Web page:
What makes a good routine?

Apr 27, 2008
I haven't seen this thread yet when I was using search bar so here it is.

What makes a great (not good) routine to you and the spectators? Is it the flow or your patter or maybe just the effects themselves? What do you wish you could add to your routine, ex. effects, presentation, crowd, etc?

For me the flow of effects is what makes a good routine into a great routine. You could go from cards, to money, to cards, to mind reading or w/e. I personally start off with some mentalism stuff and go into money. I do some cool stuff then do Psychic Serial and it is perfect for going into money since they know you won't run off with it.

The one thing I wish I could add to my routine is one of two things, the crowds is the main wish, I live in south alabama and the people here are more concerned with nascar or hunting than getting bothered with magic. Secondly it would be some one on one time with either Luke Jermay or Derren Brown and see what can really make an effect into an experience.
Sep 1, 2007
I always try to think of a good routine the way I think of a good piece of music. Like a symphony, I feel that a routine should build upon itself--every movement or trick should have a logical structure within the overall set.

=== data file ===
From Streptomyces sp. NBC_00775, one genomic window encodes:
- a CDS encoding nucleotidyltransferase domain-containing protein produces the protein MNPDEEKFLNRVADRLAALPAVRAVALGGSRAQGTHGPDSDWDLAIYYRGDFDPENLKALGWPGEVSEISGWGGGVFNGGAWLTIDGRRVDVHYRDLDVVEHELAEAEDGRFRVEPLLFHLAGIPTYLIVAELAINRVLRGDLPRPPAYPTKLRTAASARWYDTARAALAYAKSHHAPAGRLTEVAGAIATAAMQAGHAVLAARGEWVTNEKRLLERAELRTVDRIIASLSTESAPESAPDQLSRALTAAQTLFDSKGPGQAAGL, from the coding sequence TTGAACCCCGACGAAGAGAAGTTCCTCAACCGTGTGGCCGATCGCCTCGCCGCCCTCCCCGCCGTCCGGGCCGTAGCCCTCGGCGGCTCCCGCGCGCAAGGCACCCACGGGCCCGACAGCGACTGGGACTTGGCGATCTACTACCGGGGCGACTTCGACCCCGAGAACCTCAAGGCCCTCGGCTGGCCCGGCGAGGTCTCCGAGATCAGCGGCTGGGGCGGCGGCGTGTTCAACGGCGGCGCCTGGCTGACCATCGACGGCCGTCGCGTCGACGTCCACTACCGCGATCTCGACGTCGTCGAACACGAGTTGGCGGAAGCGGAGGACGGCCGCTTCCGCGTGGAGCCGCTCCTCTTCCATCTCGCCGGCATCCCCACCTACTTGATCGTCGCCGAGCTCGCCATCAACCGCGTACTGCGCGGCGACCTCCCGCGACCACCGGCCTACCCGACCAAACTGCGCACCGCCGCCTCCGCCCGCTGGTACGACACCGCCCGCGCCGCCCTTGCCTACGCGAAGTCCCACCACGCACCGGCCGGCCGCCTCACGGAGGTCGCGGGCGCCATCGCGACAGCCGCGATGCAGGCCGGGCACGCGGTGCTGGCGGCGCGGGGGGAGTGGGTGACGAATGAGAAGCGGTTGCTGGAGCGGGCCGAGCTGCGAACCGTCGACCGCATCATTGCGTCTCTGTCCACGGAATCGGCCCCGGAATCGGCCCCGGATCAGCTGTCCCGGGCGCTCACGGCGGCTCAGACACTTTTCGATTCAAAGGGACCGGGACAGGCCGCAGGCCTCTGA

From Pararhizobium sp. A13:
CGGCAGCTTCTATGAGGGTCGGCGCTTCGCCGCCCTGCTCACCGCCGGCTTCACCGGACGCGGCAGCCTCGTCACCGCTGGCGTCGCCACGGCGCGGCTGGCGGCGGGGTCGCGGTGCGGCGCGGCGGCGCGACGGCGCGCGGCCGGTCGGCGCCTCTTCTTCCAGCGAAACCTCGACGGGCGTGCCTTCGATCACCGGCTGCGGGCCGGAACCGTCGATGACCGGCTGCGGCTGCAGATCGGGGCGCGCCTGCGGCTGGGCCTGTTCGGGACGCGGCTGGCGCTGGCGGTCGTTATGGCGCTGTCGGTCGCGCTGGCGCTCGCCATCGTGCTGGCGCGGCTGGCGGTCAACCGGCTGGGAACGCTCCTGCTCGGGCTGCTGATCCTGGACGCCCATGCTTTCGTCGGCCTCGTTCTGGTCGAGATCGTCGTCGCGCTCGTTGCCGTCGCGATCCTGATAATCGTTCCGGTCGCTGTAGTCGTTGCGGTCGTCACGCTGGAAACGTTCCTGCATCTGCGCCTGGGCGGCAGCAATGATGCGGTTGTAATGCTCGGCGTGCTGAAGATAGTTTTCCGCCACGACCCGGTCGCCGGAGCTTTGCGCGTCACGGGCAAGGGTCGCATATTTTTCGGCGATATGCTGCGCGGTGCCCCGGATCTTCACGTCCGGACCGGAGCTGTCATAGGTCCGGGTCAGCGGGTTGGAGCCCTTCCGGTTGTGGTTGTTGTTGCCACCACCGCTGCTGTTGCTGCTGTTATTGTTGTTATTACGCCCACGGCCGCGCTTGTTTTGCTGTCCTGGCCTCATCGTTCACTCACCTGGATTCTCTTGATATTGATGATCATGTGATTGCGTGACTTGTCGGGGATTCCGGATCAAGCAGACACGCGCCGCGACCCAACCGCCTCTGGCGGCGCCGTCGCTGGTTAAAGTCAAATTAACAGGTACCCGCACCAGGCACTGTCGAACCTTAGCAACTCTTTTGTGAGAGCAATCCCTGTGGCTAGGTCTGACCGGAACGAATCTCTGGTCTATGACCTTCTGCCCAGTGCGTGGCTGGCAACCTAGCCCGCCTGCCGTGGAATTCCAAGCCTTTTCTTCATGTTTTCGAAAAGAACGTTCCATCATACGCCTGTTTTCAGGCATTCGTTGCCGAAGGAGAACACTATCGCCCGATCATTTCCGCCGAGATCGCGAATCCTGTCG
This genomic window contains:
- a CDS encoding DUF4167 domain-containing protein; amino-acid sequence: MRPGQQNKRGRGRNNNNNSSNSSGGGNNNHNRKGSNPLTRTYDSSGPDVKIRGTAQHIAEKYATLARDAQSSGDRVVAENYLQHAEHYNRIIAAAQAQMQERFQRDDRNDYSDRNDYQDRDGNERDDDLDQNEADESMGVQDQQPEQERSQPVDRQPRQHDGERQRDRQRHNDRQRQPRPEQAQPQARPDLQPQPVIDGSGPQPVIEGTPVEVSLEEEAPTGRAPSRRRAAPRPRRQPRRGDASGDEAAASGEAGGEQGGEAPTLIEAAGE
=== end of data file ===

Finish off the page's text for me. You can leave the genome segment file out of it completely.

Getting into specifics, I don't think that a routine can survive if it is all coins or all cards. I think it's necessary to mix it up.

There's also the issue of plot vs. narrative. Basically, a routine should have plot, which is not the same thing as narrative. Narrative in magic, in my opinion, is stupid and usually out of place. Plot refers to this idea of building an effect up and ending on a logical climax. It's something that every performer really has to figure out for him- or herself and it constantly shifts.

Personally, I'll usually open with a flashy card trick to grab attention and to show that I am the magician. For instance, card across coupled with card to mouth works really well. A lot more now, I'll open with either Redline or a rubber band effect or a pen routine based on Homer Liwag's. All are very visual and establish instant credibility.

Then I'll move onto something slightly more involved like an ambitious card or an inversion routine with lots of small pieces so I can end it where I want, depending on how the audience feels to me.

I find that something with money goes great here, like a bill switch, or alternatively, a torn and restored card. My pet TNR is R.I.P. from Stephen Tucker's torn and restored book, or Paul Harris' TNR from AoA (the name escapes me).

If that's not my closer (and usually it is--I try to stickf to 3 tricks or so) I'll do Cold from Dee Christopher or Even Four More Four on the Floor from Full Metal Jacket or a Triumph routine with a full deck change or I'll do Infliction from Daniel Madison (I love this one).

Hope that gives you some ideas.
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